With record low solar and wind power tariffs, banks are wary of lending to renewable energy developers
India is running the world’s most ambitious renewable energy programme, with a target of 175GW of renewable energy capacity by 2022
New Delhi: The Centre is considering offering state governments concessional loans from public sector lenders Power Finance Corp. (PFC), Rural Electrification Corp. Ltd (REC) and the Indian Renewable Energy Development Agency (IREDA) to help power distribution companies clear green energy dues.
These three companies are the largest lenders to the power sector, and the move is expected to resolve a growing crisis in the clean energy sector even as India chases ambitious targets in renewable energy.
With record low solar and wind power tariffs, banks are wary of lending to renewable energy developers as they suspect the viability of such projects.
The loans are expected to be made available at cost plus a nominal fee to help clear the backlog that has resulted in electricity distribution companies (discoms) owing ₹67,237 crores at the end of August for power bought from generation companies (gencos). In return, the respective borrowing state governments will have to either offer a sovereign guarantee or escrow one or more of its revenue streams to the lender.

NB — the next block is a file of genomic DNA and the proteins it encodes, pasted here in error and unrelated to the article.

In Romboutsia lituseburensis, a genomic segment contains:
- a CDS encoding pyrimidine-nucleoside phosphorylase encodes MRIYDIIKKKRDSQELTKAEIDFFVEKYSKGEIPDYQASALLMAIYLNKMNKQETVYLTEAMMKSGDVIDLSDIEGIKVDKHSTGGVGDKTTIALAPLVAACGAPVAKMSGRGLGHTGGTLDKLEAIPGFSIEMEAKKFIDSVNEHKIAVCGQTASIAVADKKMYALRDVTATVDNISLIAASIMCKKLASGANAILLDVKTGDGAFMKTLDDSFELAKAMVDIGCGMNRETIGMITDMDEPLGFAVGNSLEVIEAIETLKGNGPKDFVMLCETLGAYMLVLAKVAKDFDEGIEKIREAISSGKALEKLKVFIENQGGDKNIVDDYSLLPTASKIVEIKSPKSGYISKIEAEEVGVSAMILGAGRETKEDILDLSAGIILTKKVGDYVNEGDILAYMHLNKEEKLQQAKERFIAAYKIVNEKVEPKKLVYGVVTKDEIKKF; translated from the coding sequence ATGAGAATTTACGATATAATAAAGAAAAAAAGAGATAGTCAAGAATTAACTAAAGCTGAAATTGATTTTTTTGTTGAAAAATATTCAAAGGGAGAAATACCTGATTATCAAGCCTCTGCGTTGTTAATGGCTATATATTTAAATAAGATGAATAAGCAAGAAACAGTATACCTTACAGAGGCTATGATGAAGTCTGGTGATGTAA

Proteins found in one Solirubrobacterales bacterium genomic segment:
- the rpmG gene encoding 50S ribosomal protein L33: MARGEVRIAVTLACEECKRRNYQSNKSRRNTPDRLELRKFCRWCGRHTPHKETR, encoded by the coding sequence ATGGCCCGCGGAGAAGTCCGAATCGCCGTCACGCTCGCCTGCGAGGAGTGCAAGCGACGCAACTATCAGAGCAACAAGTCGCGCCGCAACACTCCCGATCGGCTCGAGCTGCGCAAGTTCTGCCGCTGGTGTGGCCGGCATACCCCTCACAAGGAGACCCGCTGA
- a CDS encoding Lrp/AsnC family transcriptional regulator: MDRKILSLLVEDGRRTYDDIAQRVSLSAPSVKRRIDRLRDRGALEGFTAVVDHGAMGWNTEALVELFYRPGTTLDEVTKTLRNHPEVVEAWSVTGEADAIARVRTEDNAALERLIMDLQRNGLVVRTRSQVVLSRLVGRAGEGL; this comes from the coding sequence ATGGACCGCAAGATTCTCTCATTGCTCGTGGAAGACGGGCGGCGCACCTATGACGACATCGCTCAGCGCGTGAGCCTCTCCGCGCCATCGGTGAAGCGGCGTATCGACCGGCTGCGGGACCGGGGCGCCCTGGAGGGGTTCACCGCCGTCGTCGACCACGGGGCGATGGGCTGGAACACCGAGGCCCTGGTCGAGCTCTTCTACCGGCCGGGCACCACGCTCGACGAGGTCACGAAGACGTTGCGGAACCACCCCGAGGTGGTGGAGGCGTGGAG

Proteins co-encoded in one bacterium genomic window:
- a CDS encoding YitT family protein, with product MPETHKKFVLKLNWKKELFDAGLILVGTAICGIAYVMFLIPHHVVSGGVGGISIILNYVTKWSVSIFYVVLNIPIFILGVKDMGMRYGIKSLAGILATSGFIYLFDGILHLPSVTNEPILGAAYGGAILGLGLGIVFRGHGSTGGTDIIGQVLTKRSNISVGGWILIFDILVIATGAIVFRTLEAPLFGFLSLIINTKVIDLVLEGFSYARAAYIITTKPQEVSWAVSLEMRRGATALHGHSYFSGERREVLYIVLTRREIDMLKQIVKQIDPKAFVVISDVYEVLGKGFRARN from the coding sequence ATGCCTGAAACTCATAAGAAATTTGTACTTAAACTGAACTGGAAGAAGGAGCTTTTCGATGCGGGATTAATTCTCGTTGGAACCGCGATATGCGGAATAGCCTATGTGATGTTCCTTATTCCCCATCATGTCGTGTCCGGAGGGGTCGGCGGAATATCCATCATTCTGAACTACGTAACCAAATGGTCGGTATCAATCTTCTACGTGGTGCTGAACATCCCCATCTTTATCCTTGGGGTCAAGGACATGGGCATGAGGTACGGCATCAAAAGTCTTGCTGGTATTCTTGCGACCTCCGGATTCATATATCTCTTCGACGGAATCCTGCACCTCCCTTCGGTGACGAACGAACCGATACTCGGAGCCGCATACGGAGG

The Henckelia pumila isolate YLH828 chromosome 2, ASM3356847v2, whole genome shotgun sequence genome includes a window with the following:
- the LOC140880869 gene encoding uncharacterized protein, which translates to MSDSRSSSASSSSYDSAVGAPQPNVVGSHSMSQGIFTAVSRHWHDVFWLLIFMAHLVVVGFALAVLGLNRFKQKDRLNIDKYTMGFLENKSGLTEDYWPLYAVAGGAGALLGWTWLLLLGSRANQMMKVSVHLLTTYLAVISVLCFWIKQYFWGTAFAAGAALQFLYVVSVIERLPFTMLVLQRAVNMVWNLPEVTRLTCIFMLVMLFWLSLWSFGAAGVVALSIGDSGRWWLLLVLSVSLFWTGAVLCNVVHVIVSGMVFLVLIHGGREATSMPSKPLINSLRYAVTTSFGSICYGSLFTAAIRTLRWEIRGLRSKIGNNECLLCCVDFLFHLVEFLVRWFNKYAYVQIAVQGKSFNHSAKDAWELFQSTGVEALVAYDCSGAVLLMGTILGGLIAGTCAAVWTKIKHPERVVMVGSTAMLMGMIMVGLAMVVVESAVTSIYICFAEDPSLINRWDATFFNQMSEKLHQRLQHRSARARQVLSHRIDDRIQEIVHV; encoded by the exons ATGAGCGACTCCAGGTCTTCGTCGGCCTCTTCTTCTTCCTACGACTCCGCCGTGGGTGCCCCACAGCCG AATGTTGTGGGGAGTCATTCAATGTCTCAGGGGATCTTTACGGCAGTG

A spokesperson for the ministry of new and renewable energy confirmed the development, saying, “This is one of the options being considered.”
The mounting outstanding dues to the generators had the potential to dent India’s image as a clean energy champion and comes when new solar tenders of around 15,000 megawatts are in the pipeline.
The payment security measure is being sought to keep in mind the issue of non-performing assets (NPAs) in the Indian financial system. According to finance minister Nirmala Sitharaman, NPAs of India’s public sector banks came down to ₹7.9 trillion at the end of March. In comparison, gross NPAs were ₹8.65 trillion at the end of December 2018 and ₹8.69 trillion at the end of September 2018.
“This recourse has been provided to the states provided they offer a sovereign guarantee or escrow one or more of their revenue streams. This will help guarantee repayment of loans and also help sustain the clean energy sector,” a senior government official said on condition of anonymity.